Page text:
Since 2014, the Wayne National Forest and Rural Action have partnered to restore populations of three threatened Appalachian herb species: American ginseng (Panax quinquefolius), goldenseal (Hydrastis canadensis), and ramps (Allium tricoccum). The Wayne National Forest provides ideal habitat for these species. Except for ramps, they are harvested by permit on the Wayne National Forest, which is one of the very few remaining public forests that permit harvesting. Harvesting is a traditional form of recreation in the Appalachian region and it is important to balance conservation with recreational use. Yet incidences of illegal harvesting, over-collection, wildlife damage, and slow reproductive cycles have impacted populations across the region.

Rural Action and the Wayne have replanted thousands of seeds and collected data on dozens of herb populations across the national forest. This data, along with a long-term monitoring effort spearheaded by the two organizations, has allowed the Wayne to develop a better understanding of the range, life cycle, and resiliency of ginseng, goldenseal, and ramps in southeastern Ohio.

This work has been made possible through a partnership with the National Forest Foundation, the nonprofit partner of the U.S. Forest Service. The National Forest Foundation works with USFS and thousands of Americans each year to promote the health and public enjoyment of our country’s 193-million-acre National Forest System.


Among temperate forest systems, the mixed mesophytic regime of the Appalachian sub-region is one of the world’s most biologically diverse. Though this forest type once extended across much of the Northern Hemisphere, its range has been reduced in North America to the hills west of the Appalachian Mountains, and of the remaining tracts more than 95% have been converted or degraded over the last 200 years. In spite of centuries of abuse, what remains supports an abundance of plant and animal life, with the richest temperate freshwater ecosystems in the world and dynamic forest floor communities. Yet much of this is under continued threat from deforestation, high-grading forestry practices, and forest fragmentation. Assessing these threats and mounting a response is particularly challenging for the region’s native herbs, which include a number of commercially and culturally valuable species such as American ginseng (Panax quinquefolius), goldenseal (Hydrastis canadensis), and ramps (Allium tricoccum).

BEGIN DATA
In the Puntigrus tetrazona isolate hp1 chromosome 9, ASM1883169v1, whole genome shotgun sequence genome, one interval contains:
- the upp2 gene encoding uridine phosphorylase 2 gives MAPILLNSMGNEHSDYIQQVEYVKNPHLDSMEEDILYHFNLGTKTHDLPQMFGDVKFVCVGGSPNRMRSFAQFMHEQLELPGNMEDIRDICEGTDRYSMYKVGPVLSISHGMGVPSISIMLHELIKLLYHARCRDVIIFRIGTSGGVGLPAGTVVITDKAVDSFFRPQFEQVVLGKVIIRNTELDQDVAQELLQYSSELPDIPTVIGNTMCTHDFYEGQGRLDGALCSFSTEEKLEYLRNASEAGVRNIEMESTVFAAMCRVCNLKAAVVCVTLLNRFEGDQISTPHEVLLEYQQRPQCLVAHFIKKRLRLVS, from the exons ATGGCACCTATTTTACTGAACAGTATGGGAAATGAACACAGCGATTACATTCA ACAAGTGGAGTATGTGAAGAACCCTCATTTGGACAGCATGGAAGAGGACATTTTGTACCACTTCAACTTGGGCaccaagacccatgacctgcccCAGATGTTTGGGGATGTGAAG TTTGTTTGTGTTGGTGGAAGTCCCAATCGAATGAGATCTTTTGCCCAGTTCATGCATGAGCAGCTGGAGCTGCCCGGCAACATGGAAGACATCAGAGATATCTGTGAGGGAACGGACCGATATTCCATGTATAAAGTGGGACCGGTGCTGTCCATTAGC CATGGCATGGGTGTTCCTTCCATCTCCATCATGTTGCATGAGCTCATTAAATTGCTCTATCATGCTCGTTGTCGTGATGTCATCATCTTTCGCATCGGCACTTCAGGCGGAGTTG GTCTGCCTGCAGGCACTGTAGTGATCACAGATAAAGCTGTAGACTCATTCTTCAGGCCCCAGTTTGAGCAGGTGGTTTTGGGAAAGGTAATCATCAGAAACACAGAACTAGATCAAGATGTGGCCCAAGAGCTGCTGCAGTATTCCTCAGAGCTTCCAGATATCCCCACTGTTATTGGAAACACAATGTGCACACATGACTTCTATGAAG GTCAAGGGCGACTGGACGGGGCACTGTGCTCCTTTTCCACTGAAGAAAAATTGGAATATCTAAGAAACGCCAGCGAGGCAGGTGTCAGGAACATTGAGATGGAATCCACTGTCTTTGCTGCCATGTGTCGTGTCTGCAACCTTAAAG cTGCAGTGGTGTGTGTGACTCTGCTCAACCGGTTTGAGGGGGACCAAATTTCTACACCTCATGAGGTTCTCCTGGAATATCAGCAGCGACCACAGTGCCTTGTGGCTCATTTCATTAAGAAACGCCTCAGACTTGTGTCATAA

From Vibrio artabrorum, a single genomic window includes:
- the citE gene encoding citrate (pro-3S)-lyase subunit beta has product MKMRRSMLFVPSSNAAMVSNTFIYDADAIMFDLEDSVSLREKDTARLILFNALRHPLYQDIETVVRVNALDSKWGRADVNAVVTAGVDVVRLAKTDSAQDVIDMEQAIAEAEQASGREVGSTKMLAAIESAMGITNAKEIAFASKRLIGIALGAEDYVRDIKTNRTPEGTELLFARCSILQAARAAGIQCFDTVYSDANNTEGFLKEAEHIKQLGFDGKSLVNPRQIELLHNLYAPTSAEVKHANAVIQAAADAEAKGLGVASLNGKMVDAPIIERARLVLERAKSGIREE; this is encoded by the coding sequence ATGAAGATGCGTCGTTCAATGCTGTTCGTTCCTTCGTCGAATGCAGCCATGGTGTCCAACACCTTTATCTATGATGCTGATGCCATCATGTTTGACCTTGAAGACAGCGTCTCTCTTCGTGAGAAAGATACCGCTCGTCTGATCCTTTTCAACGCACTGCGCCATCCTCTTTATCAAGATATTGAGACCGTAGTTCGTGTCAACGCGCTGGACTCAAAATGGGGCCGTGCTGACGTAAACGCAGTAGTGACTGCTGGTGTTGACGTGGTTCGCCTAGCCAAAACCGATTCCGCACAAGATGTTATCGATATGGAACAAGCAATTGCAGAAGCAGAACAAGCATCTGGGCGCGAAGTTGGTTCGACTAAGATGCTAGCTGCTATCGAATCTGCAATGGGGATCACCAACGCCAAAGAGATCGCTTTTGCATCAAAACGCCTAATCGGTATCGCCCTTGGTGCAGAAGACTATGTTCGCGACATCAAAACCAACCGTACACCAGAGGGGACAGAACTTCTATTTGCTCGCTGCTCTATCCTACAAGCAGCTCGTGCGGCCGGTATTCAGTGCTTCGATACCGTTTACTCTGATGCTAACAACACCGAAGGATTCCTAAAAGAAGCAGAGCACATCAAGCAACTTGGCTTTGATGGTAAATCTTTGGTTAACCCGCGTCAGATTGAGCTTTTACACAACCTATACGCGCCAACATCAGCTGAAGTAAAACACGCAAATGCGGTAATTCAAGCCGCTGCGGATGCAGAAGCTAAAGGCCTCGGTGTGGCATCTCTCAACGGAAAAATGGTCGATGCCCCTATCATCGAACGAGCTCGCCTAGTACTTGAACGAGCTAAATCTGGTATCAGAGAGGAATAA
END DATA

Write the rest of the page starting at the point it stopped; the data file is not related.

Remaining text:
Rural Action has a long-standing relationship with the Wayne National Forest, and decades of experience in forest restoration work. When the forest approved a highway bypass proposal, Rural Action stepped in to initiate a native plant rescue, working with the Wayne, Ohio University, and other partners to save thousands of displaced plants and incorporate them into a permanent educational garden at the WNF Headquarters. Since 2014 Rural Action has worked with the Wayne and the National Forest Foundation to monitor the health and resiliency of native herb populations on national forestland. And since 1994 Rural Action has sold forest herb seeds and transplant bulbs and offered hands-on technical assistance to engaged, conservation-minded landowners interested in cultivating and preserving the life and legacy of important native herbs.


World Wildlife FundAppalachian mixed mesophytic forests – Conservation status

Project Partners

National Forest Foundation
Wayne National Forest